I introduced myself and my eye was immediately drawn to the line of 33 Oysters on the Half Shell books clipped to a line using clothespins. Over half of the pocket books had names scribbled prominently over the covers. This got me really excited for a few reasons: 1) Curious Oyster Co recently started a 33 Oysters Club, which offers guests an opportunity to sample 33 different oysters for $50 plus a keepsake tasting journal and 2) they are the first raw bar that decided to use my new 33 Oysters journal as their official oyster passport. Hooray! It’s kind of surreal seeing a tangible object that you helped create being used out in the real world.
It’s All Good
The one-sheet menu consisted of five distinct sections: oysters, soup, snacks, salads, and a smoked fish plate. Frankly, everything looked so good that expert recommendations were much needed. Ellis suggested the poached shrimp in olive oil, cracked crab claws, and the boquerone salad, all of which I absolutely had to said yes to. I also ordered four local Louisiana oysters along with a couple other East Coast and West Coast options. This was a pretty ambitious lunch for one, but it’s not everyday that I’m in New Orleans!
As I waited for the feast to commence, Melissa sent over a sneak preview of the locally caught and poached shrimp. The tangy, crisp onion, salty capers, and herbs on the shrimps were amazing. Serious wow moment. This dish was at once refreshing and satiating. It really hit the spot — I couldn’t stop eating them. The full-sized snack contained enough shrimp to share amongst a party of two or three (I’d estimate like 10-12 pieces in total?), but I would have a hard time keeping to my fair share.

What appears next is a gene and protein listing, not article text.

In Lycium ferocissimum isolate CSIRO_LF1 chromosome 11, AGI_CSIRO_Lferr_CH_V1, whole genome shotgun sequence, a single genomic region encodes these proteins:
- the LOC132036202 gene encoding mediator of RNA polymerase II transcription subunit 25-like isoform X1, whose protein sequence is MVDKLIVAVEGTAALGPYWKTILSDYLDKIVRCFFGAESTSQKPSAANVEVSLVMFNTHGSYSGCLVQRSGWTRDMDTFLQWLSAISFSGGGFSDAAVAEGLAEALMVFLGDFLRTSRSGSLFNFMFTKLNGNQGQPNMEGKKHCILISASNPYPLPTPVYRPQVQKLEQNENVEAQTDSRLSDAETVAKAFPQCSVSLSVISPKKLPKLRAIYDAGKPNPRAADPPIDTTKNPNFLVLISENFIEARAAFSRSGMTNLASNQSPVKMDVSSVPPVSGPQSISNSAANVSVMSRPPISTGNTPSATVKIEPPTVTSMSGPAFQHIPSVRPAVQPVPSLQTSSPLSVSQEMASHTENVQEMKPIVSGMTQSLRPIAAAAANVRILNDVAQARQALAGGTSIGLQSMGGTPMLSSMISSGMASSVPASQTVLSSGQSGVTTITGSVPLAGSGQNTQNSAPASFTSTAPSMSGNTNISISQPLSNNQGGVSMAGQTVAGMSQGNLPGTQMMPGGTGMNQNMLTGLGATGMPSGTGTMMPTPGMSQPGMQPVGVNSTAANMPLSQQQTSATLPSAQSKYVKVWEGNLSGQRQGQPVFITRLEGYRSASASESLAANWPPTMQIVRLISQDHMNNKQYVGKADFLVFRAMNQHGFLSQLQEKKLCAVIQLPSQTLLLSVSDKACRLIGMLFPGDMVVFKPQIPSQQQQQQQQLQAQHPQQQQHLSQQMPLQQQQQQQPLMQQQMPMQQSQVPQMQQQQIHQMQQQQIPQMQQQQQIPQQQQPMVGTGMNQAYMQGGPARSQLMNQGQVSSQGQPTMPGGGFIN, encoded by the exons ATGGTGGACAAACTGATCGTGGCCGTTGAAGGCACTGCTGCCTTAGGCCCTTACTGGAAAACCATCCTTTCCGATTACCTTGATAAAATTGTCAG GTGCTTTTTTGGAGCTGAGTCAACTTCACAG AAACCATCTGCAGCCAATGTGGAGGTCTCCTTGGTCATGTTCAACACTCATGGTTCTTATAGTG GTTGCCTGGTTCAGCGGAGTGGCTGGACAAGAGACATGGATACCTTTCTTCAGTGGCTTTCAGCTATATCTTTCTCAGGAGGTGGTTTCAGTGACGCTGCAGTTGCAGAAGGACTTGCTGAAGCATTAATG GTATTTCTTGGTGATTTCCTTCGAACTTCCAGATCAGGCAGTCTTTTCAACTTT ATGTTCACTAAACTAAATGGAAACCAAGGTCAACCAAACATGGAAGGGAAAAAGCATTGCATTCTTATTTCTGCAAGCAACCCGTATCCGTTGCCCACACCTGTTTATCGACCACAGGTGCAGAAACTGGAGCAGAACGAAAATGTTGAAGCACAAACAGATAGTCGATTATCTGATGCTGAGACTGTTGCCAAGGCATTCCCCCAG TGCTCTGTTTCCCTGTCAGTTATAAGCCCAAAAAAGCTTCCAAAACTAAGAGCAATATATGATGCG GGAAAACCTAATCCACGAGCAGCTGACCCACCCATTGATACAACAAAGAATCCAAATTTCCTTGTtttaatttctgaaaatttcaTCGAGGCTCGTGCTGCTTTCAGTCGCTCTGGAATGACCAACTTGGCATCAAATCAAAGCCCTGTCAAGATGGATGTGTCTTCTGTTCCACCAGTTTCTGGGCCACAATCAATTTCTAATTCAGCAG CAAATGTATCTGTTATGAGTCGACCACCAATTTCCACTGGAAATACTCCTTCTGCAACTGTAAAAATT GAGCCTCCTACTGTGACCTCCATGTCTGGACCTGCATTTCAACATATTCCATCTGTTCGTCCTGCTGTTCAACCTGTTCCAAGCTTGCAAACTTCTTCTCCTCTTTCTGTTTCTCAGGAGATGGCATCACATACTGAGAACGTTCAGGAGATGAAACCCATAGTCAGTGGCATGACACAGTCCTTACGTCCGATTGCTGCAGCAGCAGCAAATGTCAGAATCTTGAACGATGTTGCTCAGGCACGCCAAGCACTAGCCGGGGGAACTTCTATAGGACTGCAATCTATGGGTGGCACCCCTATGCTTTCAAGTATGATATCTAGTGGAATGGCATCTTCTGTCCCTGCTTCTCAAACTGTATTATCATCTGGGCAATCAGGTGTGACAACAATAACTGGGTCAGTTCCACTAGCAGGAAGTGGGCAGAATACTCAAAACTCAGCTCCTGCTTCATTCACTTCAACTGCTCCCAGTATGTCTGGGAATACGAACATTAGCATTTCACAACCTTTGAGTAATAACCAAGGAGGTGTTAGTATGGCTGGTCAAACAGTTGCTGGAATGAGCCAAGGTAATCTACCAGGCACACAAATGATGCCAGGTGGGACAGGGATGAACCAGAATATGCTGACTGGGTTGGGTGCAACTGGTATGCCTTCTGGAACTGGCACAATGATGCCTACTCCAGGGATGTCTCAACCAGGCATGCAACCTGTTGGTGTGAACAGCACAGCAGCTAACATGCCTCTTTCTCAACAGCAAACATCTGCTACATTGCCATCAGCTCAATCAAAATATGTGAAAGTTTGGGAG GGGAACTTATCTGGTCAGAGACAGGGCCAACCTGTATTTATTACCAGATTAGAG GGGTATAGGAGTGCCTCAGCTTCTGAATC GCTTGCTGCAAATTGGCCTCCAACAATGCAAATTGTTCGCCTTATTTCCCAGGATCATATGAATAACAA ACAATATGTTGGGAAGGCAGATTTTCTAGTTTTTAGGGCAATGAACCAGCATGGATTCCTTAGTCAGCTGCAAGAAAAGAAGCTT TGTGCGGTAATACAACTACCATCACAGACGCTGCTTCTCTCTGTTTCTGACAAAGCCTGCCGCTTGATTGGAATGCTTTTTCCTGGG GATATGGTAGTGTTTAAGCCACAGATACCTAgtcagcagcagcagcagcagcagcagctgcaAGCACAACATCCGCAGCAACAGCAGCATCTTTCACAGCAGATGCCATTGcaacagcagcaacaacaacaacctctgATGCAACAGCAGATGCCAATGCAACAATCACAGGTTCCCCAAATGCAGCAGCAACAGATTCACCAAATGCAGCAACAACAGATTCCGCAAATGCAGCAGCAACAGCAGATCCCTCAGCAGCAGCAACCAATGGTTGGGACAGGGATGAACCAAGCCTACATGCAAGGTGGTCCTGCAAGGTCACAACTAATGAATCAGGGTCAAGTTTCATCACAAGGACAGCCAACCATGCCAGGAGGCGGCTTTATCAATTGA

The cracked crab claws arrived next. Again, the serving size was generous enough to satisfy a small group… buuut I would rather just order one for myself. Each petite chilled claw contained a firm nugget of sweet and spicy crab meat. The marinade — a mixture using Steen’s Cane Vinegar — was sublime. This open-clawed crab snack felt like a novelty, but I learned that it’s actually quite popular in the gulf. Two other well-reputed restaurants that I visited on this trip featured the same thing, but I’ve concluded that Curious Oyster Co delivers the best version, hands down.
The last non-oyster dish to arrive was a colorful boquerone salad garnished with salt cured yolk shavings. Umami bomb central. The fresh bibb lettuce, radish, tomato and parmesan really helped support the intensity of the vinegar-laced anchovies and egg. Balancing acidity and savoriness is something that the Curious Oyster Co has really mastered. I’m not sure why cured yolks aren’t grated over dishes more often, but it’s got me thinking about how to up my congee game moving forward…
OH. Last, but not least (before we get to the oysters), I need to talk about the house butter. It’s not just like any butter. It’s cane syrup-infused butter. Which means it’s like where-have-you-been-all-my-life butter. Steen’s Cane Syrup is a renowned southern cuisine staple, but this was the first time that I’ve ever encountered it. Mixing it into a high quality French Beurre de Baratte is guaranteed to please. I definitely ate too much of it. Way too much.
A Curious Oyster Tasting